The small and larger history of pepper and pepper mill
“The salt of life is in the pepper we put in it. ”, – Alphonse Allais, French writer and journalist (1854-1905)
Black pepper is such a common seasoning today that it is hard to believe that it was once used as a currency and was even a tool of power almost as valuable as gold.
Originally from India, it has quite a history: it has been used as currency, to pay taxes, as money, and even as dowry and ransom. It was discovered over 4,000 years ago and cultivated 1,000 years before the Christ era. Pepper reached Southeast Asia 2,000 years ago and was later cultivated in Malaysia and Indonesia.
Only the fruits of piper nigrum, piper longum, and piper cubeba can be called pepper. In France, only pepper from the piper nigrum plant can be called pepper and the whole thing is governed, still today, by a very strict law.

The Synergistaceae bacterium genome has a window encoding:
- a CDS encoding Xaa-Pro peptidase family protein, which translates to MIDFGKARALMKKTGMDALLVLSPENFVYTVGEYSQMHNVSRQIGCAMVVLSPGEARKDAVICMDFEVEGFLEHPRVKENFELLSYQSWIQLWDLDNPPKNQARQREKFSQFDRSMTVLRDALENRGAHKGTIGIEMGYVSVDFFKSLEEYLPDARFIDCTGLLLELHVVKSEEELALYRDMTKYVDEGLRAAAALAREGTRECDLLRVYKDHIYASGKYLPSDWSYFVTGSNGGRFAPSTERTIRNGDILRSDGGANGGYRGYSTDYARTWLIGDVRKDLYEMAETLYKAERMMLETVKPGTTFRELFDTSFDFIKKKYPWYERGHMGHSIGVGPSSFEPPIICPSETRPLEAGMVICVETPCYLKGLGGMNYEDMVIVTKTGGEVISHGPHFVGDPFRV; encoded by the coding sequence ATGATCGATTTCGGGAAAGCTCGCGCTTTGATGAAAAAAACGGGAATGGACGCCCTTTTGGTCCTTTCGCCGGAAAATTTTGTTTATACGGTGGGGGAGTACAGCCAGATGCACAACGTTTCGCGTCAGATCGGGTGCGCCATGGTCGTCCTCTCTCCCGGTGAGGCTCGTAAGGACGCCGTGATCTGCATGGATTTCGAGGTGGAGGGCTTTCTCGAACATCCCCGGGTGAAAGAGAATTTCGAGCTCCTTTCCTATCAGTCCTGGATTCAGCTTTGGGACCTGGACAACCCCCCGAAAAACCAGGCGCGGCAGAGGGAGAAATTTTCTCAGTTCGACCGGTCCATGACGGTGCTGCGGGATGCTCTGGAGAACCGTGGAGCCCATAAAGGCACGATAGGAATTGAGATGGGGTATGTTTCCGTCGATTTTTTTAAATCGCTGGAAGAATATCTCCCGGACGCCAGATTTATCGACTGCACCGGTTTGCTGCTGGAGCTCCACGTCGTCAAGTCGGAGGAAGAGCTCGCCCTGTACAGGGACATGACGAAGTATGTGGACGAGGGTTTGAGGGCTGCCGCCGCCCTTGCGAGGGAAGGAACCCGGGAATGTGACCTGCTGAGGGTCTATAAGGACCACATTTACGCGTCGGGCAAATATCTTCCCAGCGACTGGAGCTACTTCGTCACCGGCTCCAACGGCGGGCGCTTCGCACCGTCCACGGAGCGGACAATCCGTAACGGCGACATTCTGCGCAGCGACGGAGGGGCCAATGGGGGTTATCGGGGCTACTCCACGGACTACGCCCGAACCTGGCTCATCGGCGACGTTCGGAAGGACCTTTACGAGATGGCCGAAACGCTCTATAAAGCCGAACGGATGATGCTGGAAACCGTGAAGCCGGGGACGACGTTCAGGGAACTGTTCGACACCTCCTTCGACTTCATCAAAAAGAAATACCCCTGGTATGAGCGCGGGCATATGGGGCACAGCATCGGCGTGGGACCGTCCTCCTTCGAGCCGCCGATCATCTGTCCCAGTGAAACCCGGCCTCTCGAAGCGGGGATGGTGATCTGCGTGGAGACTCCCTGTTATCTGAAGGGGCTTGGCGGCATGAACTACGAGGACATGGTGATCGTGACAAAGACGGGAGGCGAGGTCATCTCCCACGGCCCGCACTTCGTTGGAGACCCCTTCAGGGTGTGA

The third most common ingredient in recipes, it is used around the world to enhance the taste of many dishes, from appetizers to desserts. Irreplaceable in pepper steak, divine with strawberries drizzled with aniseed liqueur or vodka, magical on smoked fish—pepper can be found on all the counters of self-respecting epicures.
The Pepper of the Mill: Essential
The world’s greatest chefs are unanimous: the whole peppercorn is essential for a seasoning that meets the rules of the art.
Black, green, and white peppers all contain piperine. Piperine is believed to have positive effects on blood pressure, and according to the Central Food Technological Research Institute, this ingredient promotes better digestion and accelerates gastrointestinal transit.